Reduce Trash and Use Less Paper Products

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“Wait a minute… where did the forest go?”

This was the question I posed to Matt as we viewed large breaks in the forest during our recent fall color tour in the upper peninsula of Michigan. His explanation about logging (and the bare spots in the landscape) reminded me that living without dependence on paper products is a more sustainable way of life… and easier than you might think! Check out my rant on the side of the road as I considered this thought.

(If you do not see the video click here to view)

I bought my last roll of paper towel about three years ago after a challenge from Matt to stop using them. It wasn’t an instant transition to washable rags, microfiber cloths, and sponges. In fact, I kept hidden rolls of paper towel around the house for a few months because I didn’t think it was possible to go completely without this clean, white, easily disposable companion! The ban on paper towels was just the beginning for us, leading to a host of other reusable products making their way into our lives.

How to reduce trash

Alternatives to paper products

Paper towel

In the kitchen we use dish towels, microfiber cloths, sponges, and hand-knitted washrags (learn how to make your own here). For cleaning and other dirty jobs around the house we use microfiber cloths, cellulose sponge cloths, old t-shirts cut into rags, socks that are beyond repair, and washcloths that are no longer making the cut in the bathroom. These all end up getting laundered and reused.


It feels very fancy and fun to use cloth napkins at every meal! We had a drawer full of cloth napkins that were only being used a few times a year until we stopped buying paper napkins. Cloth napkins last a long time, are more absorbent than their paper counterpart, and won’t shred when you’re wiping that red spaghetti sauce off your face. Hint: Many times you are only blotting your face or wiping crumbs from your fingers, so you don’t have to wash them after every single use. We keep our napkins at our respective spots at the table and family members are responsible for throwing napkins into the laundry when they need a fresh one. Guests always get a fresh one. 🙂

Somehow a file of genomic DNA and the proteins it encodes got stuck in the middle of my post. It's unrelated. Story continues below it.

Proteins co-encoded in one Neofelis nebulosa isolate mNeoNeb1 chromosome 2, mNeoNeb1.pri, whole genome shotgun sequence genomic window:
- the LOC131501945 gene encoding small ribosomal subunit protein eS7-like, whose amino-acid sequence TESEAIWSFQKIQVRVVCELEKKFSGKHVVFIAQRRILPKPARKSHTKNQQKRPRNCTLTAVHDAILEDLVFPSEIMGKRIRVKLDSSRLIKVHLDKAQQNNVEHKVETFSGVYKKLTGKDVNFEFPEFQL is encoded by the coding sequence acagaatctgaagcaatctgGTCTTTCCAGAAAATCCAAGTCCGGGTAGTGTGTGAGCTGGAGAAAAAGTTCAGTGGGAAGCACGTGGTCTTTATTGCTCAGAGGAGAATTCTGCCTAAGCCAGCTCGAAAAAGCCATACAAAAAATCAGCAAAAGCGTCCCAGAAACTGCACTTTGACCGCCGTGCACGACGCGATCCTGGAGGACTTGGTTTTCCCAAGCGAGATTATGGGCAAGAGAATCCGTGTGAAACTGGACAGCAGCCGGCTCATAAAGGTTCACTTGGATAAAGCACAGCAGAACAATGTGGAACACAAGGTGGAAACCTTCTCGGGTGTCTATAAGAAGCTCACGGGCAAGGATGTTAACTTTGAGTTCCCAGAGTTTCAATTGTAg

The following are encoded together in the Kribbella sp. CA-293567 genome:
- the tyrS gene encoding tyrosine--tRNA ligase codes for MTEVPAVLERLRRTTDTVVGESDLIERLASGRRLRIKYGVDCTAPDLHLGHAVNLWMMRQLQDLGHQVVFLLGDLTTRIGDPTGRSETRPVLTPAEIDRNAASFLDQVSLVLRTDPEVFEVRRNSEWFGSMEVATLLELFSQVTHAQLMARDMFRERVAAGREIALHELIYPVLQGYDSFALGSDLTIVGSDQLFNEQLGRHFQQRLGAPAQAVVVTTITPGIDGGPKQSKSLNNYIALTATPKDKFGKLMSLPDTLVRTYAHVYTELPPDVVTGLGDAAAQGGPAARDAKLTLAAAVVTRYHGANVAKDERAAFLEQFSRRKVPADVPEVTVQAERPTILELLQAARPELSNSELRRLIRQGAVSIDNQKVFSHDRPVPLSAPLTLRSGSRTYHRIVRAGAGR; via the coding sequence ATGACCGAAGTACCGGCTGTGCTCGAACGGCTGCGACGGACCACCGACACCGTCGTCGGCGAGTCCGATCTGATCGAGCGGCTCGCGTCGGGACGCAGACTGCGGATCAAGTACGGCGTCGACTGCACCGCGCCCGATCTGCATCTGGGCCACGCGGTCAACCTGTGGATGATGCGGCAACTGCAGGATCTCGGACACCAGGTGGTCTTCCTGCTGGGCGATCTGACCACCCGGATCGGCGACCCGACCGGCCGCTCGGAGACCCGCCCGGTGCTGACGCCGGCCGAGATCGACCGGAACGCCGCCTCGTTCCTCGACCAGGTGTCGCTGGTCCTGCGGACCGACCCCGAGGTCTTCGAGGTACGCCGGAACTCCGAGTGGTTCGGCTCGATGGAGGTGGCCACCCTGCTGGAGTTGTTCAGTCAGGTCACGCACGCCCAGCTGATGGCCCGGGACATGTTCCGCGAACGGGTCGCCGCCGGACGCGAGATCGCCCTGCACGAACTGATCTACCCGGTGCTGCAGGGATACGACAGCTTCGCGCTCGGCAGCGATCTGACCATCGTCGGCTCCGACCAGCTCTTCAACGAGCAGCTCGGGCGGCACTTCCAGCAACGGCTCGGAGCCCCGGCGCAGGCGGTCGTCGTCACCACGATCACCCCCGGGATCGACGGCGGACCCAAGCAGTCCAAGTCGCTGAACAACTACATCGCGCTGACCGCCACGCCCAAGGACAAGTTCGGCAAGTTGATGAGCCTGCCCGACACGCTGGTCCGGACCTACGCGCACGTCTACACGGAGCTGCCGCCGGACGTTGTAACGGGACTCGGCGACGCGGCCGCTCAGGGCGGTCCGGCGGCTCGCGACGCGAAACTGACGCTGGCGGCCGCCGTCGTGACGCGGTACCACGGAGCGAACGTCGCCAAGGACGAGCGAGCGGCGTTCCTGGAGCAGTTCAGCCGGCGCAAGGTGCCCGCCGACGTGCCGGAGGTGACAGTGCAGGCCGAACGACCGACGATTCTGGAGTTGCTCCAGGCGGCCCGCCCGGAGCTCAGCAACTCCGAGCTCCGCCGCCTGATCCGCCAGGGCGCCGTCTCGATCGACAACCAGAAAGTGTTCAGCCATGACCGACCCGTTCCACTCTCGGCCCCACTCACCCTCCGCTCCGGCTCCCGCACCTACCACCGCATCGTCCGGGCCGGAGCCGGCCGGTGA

When Matt started using handkerchiefs I thought it was disgusting! However, I became a believer after one extremely drippy-nosed cold. They won’t leave your nose raw, and they hardly take up any space in the laundry. We still keep tissues out for guests, but haven’t purchased any in over a year.

Paper plates

I’m irritated at the price of paper plates and would rather spend a few minutes washing real dishes or loading the dishwasher than throwing money away buying these.

Coffee filters

Reusable coffee filters can be purchased for most coffee makers. We found one a few years ago and no longer need room in our cupboards, our grocery budget, or our trash for disposable filters.

Brown paper bags

Instead of “brown bagging” my lunch, I opt for a sturdy, cute, reusable lunch bag/tote. These can last for a few years if taken care of, protect your PB&J better than the brown bag, and usually keep things at a more desirable temperature.

Paperless and happy

Not only are we saving TONS of money in our grocery budget by using these paperless alternatives, we’re also loving that we no longer rely on products once viewed as necessities. After making the switch, we could never go back to the throw-away mindset we used to have.

Now when I stumble upon one of my leftover stashes of paper towel from three years ago, it’s like seeing an estranged friend. We had a good time while it lasted, but the relationship has definitely run its course.

Are there any paper products from my list you could live without? Challenge yourself and see the difference it makes in your budget, your beliefs about consumerism, and the amount of trash you have at the end of the week!


photo credit

About Betsy Jabs

Betsy holds a bachelor's degree in Psychology and a Master's degree in Counseling, and for nearly a decade worked as an elementary counselor. In 2011 she left her counseling career to pursue healthy living. She loves using DIY Natural as a way to educate people to depend on themselves to nourish their bodies and live happier healthier lives. Connect with Betsy on Facebookand Twitter.